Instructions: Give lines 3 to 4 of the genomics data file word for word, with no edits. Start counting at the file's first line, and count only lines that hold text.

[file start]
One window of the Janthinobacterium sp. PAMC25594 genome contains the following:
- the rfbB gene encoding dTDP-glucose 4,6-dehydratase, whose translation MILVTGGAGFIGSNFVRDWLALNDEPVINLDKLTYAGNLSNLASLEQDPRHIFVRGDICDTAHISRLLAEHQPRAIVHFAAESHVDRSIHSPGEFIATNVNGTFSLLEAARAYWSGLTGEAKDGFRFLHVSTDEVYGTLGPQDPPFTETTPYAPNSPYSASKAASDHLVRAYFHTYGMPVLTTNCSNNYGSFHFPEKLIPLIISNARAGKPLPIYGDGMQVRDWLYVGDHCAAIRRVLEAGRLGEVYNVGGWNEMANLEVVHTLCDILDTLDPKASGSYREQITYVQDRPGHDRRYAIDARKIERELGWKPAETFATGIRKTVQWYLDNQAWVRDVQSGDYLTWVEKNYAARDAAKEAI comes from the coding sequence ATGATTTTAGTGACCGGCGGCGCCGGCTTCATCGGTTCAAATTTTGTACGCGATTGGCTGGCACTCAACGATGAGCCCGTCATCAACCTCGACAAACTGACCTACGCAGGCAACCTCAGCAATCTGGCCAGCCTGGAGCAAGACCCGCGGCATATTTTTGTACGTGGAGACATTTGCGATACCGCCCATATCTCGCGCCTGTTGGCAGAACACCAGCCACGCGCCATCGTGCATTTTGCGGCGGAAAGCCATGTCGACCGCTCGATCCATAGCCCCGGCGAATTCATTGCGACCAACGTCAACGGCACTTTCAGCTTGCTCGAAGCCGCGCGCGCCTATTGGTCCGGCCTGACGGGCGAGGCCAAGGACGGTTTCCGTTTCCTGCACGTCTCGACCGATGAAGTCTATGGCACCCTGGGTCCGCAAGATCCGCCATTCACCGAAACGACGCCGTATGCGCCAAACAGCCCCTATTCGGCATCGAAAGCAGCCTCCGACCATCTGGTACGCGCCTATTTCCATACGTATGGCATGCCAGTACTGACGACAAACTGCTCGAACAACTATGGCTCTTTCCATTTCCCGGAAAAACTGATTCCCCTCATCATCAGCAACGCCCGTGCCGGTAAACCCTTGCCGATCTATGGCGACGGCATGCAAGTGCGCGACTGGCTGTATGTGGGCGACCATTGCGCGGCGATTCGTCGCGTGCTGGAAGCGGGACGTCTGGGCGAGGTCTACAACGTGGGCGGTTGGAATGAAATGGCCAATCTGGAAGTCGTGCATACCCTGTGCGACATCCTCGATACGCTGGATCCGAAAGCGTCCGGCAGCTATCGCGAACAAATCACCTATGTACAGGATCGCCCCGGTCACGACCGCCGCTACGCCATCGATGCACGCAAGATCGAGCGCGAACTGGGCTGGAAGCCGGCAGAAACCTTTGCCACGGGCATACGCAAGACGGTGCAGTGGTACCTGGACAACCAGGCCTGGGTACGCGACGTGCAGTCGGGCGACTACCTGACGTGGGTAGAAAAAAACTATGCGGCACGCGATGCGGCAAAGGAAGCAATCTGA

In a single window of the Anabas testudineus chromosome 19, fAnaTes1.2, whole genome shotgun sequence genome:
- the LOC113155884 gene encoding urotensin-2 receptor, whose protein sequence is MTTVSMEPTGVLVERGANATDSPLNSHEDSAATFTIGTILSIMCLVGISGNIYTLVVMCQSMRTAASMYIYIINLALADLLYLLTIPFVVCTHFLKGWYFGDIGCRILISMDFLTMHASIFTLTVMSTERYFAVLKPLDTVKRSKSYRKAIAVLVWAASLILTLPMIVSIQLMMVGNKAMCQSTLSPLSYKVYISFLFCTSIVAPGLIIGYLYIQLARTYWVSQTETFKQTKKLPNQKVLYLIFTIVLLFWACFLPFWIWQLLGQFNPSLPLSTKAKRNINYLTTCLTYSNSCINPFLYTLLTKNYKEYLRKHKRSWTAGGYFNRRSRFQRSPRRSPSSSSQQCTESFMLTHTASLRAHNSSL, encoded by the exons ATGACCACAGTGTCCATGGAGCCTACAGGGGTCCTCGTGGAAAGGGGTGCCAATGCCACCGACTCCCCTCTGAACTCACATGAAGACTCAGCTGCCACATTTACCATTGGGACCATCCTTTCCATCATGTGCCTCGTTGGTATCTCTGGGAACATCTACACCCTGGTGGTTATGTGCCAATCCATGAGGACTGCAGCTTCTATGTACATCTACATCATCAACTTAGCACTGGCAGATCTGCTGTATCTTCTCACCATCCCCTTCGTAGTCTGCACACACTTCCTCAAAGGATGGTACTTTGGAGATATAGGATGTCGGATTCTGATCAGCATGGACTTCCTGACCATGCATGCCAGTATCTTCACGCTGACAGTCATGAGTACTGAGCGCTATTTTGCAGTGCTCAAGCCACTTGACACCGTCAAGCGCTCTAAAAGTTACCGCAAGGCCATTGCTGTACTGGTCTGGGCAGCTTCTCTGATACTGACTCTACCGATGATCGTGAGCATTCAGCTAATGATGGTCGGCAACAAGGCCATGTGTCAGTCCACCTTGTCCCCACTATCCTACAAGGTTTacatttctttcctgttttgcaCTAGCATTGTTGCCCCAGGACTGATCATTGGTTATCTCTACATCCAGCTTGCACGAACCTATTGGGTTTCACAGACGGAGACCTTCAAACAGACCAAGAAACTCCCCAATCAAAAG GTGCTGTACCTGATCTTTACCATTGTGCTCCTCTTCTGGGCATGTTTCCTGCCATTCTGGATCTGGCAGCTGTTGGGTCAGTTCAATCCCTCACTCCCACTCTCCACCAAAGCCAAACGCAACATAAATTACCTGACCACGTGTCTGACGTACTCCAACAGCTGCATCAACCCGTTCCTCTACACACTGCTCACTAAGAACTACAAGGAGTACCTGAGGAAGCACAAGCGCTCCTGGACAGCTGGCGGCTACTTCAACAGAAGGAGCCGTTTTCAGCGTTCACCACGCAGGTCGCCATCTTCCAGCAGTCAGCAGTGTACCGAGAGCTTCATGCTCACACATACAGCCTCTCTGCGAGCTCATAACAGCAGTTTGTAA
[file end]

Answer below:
In a single window of the Anabas testudineus chromosome 19, fAnaTes1.2, whole genome shotgun sequence genome:
- the LOC113155884 gene encoding urotensin-2 receptor, whose protein sequence is MTTVSMEPTGVLVERGANATDSPLNSHEDSAATFTIGTILSIMCLVGISGNIYTLVVMCQSMRTAASMYIYIINLALADLLYLLTIPFVVCTHFLKGWYFGDIGCRILISMDFLTMHASIFTLTVMSTERYFAVLKPLDTVKRSKSYRKAIAVLVWAASLILTLPMIVSIQLMMVGNKAMCQSTLSPLSYKVYISFLFCTSIVAPGLIIGYLYIQLARTYWVSQTETFKQTKKLPNQKVLYLIFTIVLLFWACFLPFWIWQLLGQFNPSLPLSTKAKRNINYLTTCLTYSNSCINPFLYTLLTKNYKEYLRKHKRSWTAGGYFNRRSRFQRSPRRSPSSSSQQCTESFMLTHTASLRAHNSSL, encoded by the exons ATGACCACAGTGTCCATGGAGCCTACAGGGGTCCTCGTGGAAAGGGGTGCCAATGCCACCGACTCCCCTCTGAACTCACATGAAGACTCAGCTGCCACATTTACCATTGGGACCATCCTTTCCATCATGTGCCTCGTTGGTATCTCTGGGAACATCTACACCCTGGTGGTTATGTGCCAATCCATGAGGACTGCAGCTTCTATGTACATCTACATCATCAACTTAGCACTGGCAGATCTGCTGTATCTTCTCACCATCCCCTTCGTAGTCTGCACACACTTCCTCAAAGGATGGTACTTTGGAGATATAGGATGTCGGATTCTGATCAGCATGGACTTCCTGACCATGCATGCCAGTATCTTCACGCTGACAGTCATGAGTACTGAGCGCTATTTTGCAGTGCTCAAGCCACTTGACACCGTCAAGCGCTCTAAAAGTTACCGCAAGGCCATTGCTGTACTGGTCTGGGCAGCTTCTCTGATACTGACTCTACCGATGATCGTGAGCATTCAGCTAATGATGGTCGGCAACAAGGCCATGTGTCAGTCCACCTTGTCCCCACTATCCTACAAGGTTTacatttctttcctgttttgcaCTAGCATTGTTGCCCCAGGACTGATCATTGGTTATCTCTACATCCAGCTTGCACGAACCTATTGGGTTTCACAGACGGAGACCTTCAAACAGACCAAGAAACTCCCCAATCAAAAG GTGCTGTACCTGATCTTTACCATTGTGCTCCTCTTCTGGGCATGTTTCCTGCCATTCTGGATCTGGCAGCTGTTGGGTCAGTTCAATCCCTCACTCCCACTCTCCACCAAAGCCAAACGCAACATAAATTACCTGACCACGTGTCTGACGTACTCCAACAGCTGCATCAACCCGTTCCTCTACACACTGCTCACTAAGAACTACAAGGAGTACCTGAGGAAGCACAAGCGCTCCTGGACAGCTGGCGGCTACTTCAACAGAAGGAGCCGTTTTCAGCGTTCACCACGCAGGTCGCCATCTTCCAGCAGTCAGCAGTGTACCGAGAGCTTCATGCTCACACATACAGCCTCTCTGCGAGCTCATAACAGCAGTTTGTAA